What’s more more is the interesting question of how good this tracking software even is. When DJs do mixing, they tend to do all sorts of interesting things to the music. Some of the most basic DJ stuff is to pitchbend and warp the music so that the BPM matches the tempo set in the live set. Other things DJS can do to the music is add various filters to it. It can be granulated, have a phaser effect added to it, have a reverberation thrown in, have some of the equalization levels changed throughout, modify the music’s key, and it can have segments of another track thrown in part way through. Those are just some examples of what DJs can do to tracks, and that isn’t really trying to hide the fact that certain kinds of music is being used, but rather, something the DJ does to make the set more interesting.

The question I would have would be that given that software has a hard time automatically finding a proper tempo throughout the song (software can often figure out an average tempo by the end, but tracking the tempo in-song tends to be another problem altogether), how good can this software be at identifying songs in the first place? I would be willing to bet that there is not only a risk of missing songs out there, but also, there’s a risk that a song can be mislabelled because there’s only so many melodies one can have before similar ones can be re-imagined and placed into a completely different song.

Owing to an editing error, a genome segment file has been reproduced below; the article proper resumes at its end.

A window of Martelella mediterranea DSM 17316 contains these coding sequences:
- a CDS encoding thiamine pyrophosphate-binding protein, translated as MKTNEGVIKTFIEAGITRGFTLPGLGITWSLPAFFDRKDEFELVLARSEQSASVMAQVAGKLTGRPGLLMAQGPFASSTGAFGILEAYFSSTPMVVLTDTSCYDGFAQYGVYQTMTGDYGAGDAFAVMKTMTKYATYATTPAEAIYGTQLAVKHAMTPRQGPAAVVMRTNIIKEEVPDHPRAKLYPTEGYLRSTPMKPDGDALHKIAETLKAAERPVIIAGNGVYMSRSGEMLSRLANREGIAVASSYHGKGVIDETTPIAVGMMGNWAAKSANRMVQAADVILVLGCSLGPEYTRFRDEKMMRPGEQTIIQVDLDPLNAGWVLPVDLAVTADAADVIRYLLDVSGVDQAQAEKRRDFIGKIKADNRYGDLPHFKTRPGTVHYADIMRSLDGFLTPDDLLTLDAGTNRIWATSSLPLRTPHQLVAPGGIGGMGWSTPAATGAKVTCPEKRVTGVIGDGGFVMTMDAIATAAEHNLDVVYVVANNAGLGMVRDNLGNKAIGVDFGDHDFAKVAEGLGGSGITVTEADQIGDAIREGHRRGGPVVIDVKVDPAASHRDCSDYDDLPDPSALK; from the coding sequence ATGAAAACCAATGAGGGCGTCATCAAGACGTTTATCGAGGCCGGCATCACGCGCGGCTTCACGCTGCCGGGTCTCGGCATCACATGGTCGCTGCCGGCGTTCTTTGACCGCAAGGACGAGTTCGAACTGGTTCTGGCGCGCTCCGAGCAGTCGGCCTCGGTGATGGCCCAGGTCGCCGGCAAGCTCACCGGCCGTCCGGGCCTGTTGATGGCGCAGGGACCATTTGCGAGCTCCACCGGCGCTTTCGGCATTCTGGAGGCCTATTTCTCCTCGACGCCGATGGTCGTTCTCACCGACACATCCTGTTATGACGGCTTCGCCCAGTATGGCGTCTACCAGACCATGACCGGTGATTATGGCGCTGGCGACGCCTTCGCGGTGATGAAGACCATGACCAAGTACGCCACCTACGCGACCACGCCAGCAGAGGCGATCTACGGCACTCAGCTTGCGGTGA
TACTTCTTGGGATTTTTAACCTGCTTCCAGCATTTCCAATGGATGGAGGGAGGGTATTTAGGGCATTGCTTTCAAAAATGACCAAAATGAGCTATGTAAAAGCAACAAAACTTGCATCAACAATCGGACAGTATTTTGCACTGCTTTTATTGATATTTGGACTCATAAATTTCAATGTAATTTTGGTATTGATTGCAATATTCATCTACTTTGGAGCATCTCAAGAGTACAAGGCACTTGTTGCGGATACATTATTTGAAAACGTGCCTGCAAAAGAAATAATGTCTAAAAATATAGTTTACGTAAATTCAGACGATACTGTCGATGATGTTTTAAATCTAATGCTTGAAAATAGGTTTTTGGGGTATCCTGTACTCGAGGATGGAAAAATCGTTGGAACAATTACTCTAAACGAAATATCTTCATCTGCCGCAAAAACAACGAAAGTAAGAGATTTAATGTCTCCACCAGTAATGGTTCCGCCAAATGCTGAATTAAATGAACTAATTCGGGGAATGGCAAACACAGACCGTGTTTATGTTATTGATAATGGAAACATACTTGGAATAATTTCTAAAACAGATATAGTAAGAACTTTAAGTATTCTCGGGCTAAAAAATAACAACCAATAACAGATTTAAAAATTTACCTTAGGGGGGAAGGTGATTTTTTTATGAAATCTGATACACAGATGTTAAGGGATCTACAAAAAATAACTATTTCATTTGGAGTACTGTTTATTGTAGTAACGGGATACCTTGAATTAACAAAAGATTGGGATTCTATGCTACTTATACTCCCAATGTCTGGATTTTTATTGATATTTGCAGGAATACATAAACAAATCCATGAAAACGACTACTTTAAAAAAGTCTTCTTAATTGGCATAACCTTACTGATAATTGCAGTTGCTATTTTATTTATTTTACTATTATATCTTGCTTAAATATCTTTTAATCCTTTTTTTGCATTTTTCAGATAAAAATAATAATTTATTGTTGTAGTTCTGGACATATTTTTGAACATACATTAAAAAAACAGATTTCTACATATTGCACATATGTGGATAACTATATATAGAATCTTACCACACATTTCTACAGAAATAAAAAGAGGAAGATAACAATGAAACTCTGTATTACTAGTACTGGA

What’s more is that this company doesn’t seem to have a proven track record. A quick look through the FAQ shows the following about who uses Tunesat:

TuneSat is for anyone who wants to track their music or audio content on TV and/or the Internet, for any reason. If you believe that you are not being compensated properly for these uses of your music, TuneSat can help

Considering that their press releases apparently date back to 2009, you’d think that names of big clients would have been mentioned. Also, why are the press releases found in the “About” page and not in an entirely different section? Is it bad that, in the FAQ section that the right hand column increases the size of the page when you scroll all the way to the bottom? Also, while the FAQ mentions that they monitor “millions” of websites, the FAQ doesn’t discuss the kinds of content it monitors. Does it monitor audio and video streaming sites only or does it monitor hosting services, live streaming services, Torrent sites and hash link websites as well? To me, that wasn’t very clear.

I have to admit, I do get the impression when browsing through the site that this is a company still trying to prove itself to be valuable even though it was founded in 2007. There’s no demonstration on their success being immediately offered outside of the odd press release here any there (one question might be: how many tracks were successfully found anyway?). While it may be interesting to see how this company develops, it sounds like the company is more geared towards TV monitoring then web monitoring. The web monitoring portion sounds like it’s more of a sales pitch than a working and used feature.

Drew Wilson on Twitter: @icecube85 and Google+.